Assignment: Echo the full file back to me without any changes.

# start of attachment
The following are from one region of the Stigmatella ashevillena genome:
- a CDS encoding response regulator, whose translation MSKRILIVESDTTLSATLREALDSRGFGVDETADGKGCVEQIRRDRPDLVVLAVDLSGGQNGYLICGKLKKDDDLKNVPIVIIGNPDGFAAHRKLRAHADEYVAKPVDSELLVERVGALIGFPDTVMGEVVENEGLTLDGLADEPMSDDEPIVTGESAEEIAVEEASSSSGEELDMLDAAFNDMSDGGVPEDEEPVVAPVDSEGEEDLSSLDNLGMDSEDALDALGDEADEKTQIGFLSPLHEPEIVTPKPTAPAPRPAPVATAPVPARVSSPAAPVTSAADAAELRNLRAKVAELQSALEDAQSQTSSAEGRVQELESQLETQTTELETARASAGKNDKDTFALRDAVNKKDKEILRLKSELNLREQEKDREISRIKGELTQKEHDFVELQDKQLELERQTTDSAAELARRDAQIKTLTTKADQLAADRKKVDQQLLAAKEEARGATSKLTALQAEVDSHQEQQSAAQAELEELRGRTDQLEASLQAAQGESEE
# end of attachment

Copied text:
The following are from one region of the Stigmatella ashevillena genome:
- a CDS encoding response regulator, whose translation MSKRILIVESDTTLSATLREALDSRGFGVDETADGKGCVEQIRRDRPDLVVLAVDLSGGQNGYLICGKLKKDDDLKNVPIVIIGNPDGFAAHRKLRAHADEYVAKPVDSELLVERVGALIGFPDTVMGEVVENEGLTLDGLADEPMSDDEPIVTGESAEEIAVEEASSSSGEELDMLDAAFNDMSDGGVPEDEEPVVAPVDSEGEEDLSSLDNLGMDSEDALDALGDEADEKTQIGFLSPLHEPEIVTPKPTAPAPRPAPVATAPVPARVSSPAAPVTSAADAAELRNLRAKVAELQSALEDAQSQTSSAEGRVQELESQLETQTTELETARASAGKNDKDTFALRDAVNKKDKEILRLKSELNLREQEKDREISRIKGELTQKEHDFVELQDKQLELERQTTDSAAELARRDAQIKTLTTKADQLAADRKKVDQQLLAAKEEARGATSKLTALQAEVDSHQEQQSAAQAELEELRGRTDQLEASLQAAQGESEE